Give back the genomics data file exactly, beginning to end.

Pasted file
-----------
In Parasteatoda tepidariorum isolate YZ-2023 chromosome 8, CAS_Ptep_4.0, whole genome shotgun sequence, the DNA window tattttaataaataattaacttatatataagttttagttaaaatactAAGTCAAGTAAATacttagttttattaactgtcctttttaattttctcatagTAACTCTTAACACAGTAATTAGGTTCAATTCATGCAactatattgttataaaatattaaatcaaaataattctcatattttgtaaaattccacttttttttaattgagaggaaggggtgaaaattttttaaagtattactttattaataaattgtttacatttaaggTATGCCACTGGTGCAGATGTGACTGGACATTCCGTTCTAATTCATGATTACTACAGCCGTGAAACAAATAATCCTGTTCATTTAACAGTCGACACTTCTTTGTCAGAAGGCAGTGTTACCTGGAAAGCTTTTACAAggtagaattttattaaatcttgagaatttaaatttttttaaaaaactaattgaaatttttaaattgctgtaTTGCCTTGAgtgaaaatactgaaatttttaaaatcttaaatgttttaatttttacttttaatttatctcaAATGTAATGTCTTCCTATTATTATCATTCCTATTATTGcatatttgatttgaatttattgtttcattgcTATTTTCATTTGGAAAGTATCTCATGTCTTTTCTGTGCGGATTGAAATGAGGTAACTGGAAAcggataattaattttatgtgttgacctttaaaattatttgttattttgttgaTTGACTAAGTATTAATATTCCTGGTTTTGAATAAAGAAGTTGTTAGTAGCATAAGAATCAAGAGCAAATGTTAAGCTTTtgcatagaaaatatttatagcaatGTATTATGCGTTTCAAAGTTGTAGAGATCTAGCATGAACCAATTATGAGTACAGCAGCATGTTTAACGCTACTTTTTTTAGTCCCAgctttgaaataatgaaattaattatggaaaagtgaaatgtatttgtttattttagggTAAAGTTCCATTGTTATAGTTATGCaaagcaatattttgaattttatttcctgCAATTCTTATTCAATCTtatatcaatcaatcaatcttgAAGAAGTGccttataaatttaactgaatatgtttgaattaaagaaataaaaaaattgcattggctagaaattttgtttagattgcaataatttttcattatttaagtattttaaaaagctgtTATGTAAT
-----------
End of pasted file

In Parasteatoda tepidariorum isolate YZ-2023 chromosome 8, CAS_Ptep_4.0, whole genome shotgun sequence, the DNA window tattttaataaataattaacttatatataagttttagttaaaatactAAGTCAAGTAAATacttagttttattaactgtcctttttaattttctcatagTAACTCTTAACACAGTAATTAGGTTCAATTCATGCAactatattgttataaaatattaaatcaaaataattctcatattttgtaaaattccacttttttttaattgagaggaaggggtgaaaattttttaaagtattactttattaataaattgtttacatttaaggTATGCCACTGGTGCAGATGTGACTGGACATTCCGTTCTAATTCATGATTACTACAGCCGTGAAACAAATAATCCTGTTCATTTAACAGTCGACACTTCTTTGTCAGAAGGCAGTGTTACCTGGAAAGCTTTTACAAggtagaattttattaaatcttgagaatttaaatttttttaaaaaactaattgaaatttttaaattgctgtaTTGCCTTGAgtgaaaatactgaaatttttaaaatcttaaatgttttaatttttacttttaatttatctcaAATGTAATGTCTTCCTATTATTATCATTCCTATTATTGcatatttgatttgaatttattgtttcattgcTATTTTCATTTGGAAAGTATCTCATGTCTTTTCTGTGCGGATTGAAATGAGGTAACTGGAAAcggataattaattttatgtgttgacctttaaaattatttgttattttgttgaTTGACTAAGTATTAATATTCCTGGTTTTGAATAAAGAAGTTGTTAGTAGCATAAGAATCAAGAGCAAATGTTAAGCTTTtgcatagaaaatatttatagcaatGTATTATGCGTTTCAAAGTTGTAGAGATCTAGCATGAACCAATTATGAGTACAGCAGCATGTTTAACGCTACTTTTTTTAGTCCCAgctttgaaataatgaaattaattatggaaaagtgaaatgtatttgtttattttagggTAAAGTTCCATTGTTATAGTTATGCaaagcaatattttgaattttatttcctgCAATTCTTATTCAATCTtatatcaatcaatcaatcttgAAGAAGTGccttataaatttaactgaatatgtttgaattaaagaaataaaaaaattgcattggctagaaattttgtttagattgcaataatttttcattatttaagtattttaaaaagctgtTATGTAAT